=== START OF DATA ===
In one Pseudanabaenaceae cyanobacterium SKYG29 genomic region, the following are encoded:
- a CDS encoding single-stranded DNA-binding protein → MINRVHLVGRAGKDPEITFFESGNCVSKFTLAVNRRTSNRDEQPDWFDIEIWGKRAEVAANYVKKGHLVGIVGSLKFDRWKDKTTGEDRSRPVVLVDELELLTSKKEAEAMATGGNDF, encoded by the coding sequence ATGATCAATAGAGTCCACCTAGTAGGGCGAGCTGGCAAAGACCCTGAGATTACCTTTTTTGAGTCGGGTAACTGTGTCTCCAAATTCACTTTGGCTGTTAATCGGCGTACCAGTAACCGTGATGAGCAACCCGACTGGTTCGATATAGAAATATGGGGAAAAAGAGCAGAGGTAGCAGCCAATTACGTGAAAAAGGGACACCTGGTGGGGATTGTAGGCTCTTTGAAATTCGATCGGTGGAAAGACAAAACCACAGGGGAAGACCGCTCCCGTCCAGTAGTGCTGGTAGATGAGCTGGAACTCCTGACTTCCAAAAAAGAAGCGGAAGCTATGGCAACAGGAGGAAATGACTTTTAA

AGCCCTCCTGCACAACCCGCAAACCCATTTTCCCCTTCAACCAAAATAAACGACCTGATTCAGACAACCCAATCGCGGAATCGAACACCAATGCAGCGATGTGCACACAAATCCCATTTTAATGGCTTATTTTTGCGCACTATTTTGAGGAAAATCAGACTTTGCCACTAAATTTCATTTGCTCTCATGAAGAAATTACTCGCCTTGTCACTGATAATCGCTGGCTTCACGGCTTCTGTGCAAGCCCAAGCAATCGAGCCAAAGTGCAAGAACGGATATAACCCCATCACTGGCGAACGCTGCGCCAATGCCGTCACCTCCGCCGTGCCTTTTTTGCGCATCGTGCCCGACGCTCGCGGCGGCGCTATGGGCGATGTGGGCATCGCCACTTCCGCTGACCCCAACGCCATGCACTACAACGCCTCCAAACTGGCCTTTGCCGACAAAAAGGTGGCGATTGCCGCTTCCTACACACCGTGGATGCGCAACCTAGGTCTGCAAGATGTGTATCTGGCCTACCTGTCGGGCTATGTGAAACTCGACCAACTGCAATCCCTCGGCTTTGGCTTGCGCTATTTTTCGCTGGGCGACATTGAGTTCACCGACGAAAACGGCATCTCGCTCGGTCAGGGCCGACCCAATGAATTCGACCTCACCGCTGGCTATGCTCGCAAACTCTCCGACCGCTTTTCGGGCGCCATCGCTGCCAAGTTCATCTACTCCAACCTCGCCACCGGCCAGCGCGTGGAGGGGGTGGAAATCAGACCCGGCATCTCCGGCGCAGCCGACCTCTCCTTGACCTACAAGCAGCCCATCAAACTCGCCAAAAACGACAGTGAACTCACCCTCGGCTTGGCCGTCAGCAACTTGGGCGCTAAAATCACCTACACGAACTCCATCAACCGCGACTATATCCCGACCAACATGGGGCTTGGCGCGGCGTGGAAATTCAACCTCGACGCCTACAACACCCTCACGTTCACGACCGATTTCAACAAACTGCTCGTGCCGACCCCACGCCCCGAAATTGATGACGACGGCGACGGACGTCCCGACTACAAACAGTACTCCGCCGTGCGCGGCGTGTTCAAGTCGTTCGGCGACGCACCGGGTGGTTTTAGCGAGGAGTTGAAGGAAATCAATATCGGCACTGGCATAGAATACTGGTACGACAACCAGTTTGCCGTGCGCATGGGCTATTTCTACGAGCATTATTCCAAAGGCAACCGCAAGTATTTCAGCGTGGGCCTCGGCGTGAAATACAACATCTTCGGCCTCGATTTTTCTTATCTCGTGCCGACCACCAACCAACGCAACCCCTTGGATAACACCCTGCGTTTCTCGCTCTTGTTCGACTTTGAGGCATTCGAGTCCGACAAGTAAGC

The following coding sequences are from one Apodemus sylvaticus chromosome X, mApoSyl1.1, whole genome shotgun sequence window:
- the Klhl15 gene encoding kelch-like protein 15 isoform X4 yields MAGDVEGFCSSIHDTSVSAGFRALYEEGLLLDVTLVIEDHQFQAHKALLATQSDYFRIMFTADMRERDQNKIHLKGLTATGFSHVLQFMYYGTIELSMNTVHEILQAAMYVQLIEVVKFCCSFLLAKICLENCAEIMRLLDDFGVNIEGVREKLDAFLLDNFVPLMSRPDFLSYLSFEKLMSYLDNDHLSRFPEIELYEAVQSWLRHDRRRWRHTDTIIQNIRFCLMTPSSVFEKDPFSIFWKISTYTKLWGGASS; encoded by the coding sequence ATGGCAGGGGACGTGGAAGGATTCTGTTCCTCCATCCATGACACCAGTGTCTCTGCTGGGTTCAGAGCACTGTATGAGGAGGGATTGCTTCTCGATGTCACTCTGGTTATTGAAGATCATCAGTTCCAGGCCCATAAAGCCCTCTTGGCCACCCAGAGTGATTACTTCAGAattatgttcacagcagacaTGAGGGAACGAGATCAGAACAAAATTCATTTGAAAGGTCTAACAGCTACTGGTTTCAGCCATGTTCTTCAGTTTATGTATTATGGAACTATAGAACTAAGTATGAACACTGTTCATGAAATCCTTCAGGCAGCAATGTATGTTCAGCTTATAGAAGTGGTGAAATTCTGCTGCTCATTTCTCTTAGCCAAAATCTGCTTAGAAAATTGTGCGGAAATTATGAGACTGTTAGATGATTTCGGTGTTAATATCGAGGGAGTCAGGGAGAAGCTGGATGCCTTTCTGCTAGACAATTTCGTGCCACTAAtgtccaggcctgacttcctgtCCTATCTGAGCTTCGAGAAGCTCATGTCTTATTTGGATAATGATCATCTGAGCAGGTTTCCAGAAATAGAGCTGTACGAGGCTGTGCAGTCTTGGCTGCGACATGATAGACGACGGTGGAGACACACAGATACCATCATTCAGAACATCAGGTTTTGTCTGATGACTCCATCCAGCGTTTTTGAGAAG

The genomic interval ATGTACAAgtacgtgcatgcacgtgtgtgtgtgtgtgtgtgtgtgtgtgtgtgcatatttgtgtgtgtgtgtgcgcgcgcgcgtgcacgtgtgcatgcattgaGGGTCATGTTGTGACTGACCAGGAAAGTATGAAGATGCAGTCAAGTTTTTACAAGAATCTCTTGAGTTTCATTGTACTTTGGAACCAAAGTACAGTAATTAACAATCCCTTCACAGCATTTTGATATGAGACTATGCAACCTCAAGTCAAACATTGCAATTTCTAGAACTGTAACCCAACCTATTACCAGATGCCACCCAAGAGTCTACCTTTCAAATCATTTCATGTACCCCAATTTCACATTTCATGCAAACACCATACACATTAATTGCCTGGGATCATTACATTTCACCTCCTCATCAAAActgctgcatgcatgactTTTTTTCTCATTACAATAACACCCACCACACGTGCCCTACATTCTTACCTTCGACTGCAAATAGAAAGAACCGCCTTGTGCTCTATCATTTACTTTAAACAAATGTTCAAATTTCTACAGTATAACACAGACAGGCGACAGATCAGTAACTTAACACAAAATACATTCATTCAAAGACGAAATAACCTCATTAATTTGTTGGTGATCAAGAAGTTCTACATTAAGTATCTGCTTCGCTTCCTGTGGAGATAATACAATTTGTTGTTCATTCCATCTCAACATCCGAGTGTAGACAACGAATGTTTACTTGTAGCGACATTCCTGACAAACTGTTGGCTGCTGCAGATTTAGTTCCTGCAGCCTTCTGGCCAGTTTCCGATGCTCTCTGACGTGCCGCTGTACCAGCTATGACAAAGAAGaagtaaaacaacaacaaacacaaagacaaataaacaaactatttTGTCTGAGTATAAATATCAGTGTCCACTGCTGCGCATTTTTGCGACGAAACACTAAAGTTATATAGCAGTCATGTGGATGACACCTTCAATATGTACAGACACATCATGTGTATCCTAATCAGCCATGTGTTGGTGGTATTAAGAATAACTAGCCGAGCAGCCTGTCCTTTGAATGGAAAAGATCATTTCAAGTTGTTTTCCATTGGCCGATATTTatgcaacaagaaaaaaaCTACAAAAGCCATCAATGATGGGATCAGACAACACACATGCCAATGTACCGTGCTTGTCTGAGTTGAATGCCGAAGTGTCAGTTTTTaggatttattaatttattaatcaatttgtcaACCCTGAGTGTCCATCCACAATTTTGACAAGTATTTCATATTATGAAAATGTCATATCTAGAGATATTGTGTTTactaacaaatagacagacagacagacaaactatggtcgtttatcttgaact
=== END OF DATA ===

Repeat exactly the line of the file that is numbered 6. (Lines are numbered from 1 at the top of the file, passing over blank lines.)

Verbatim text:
The genomic interval ATGTACAAgtacgtgcatgcacgtgtgtgtgtgtgtgtgtgtgtgtgtgtgtgcatatttgtgtgtgtgtgtgcgcgcgcgcgtgcacgtgtgcatgcattgaGGGTCATGTTGTGACTGACCAGGAAAGTATGAAGATGCAGTCAAGTTTTTACAAGAATCTCTTGAGTTTCATTGTACTTTGGAACCAAAGTACAGTAATTAACAATCCCTTCACAGCATTTTGATATGAGACTATGCAACCTCAAGTCAAACATTGCAATTTCTAGAACTGTAACCCAACCTATTACCAGATGCCACCCAAGAGTCTACCTTTCAAATCATTTCATGTACCCCAATTTCACATTTCATGCAAACACCATACACATTAATTGCCTGGGATCATTACATTTCACCTCCTCATCAAAActgctgcatgcatgactTTTTTTCTCATTACAATAACACCCACCACACGTGCCCTACATTCTTACCTTCGACTGCAAATAGAAAGAACCGCCTTGTGCTCTATCATTTACTTTAAACAAATGTTCAAATTTCTACAGTATAACACAGACAGGCGACAGATCAGTAACTTAACACAAAATACATTCATTCAAAGACGAAATAACCTCATTAATTTGTTGGTGATCAAGAAGTTCTACATTAAGTATCTGCTTCGCTTCCTGTGGAGATAATACAATTTGTTGTTCATTCCATCTCAACATCCGAGTGTAGACAACGAATGTTTACTTGTAGCGACATTCCTGACAAACTGTTGGCTGCTGCAGATTTAGTTCCTGCAGCCTTCTGGCCAGTTTCCGATGCTCTCTGACGTGCCGCTGTACCAGCTATGACAAAGAAGaagtaaaacaacaacaaacacaaagacaaataaacaaactatttTGTCTGAGTATAAATATCAGTGTCCACTGCTGCGCATTTTTGCGACGAAACACTAAAGTTATATAGCAGTCATGTGGATGACACCTTCAATATGTACAGACACATCATGTGTATCCTAATCAGCCATGTGTTGGTGGTATTAAGAATAACTAGCCGAGCAGCCTGTCCTTTGAATGGAAAAGATCATTTCAAGTTGTTTTCCATTGGCCGATATTTatgcaacaagaaaaaaaCTACAAAAGCCATCAATGATGGGATCAGACAACACACATGCCAATGTACCGTGCTTGTCTGAGTTGAATGCCGAAGTGTCAGTTTTTaggatttattaatttattaatcaatttgtcaACCCTGAGTGTCCATCCACAATTTTGACAAGTATTTCATATTATGAAAATGTCATATCTAGAGATATTGTGTTTactaacaaatagacagacagacagacaaactatggtcgtttatcttgaact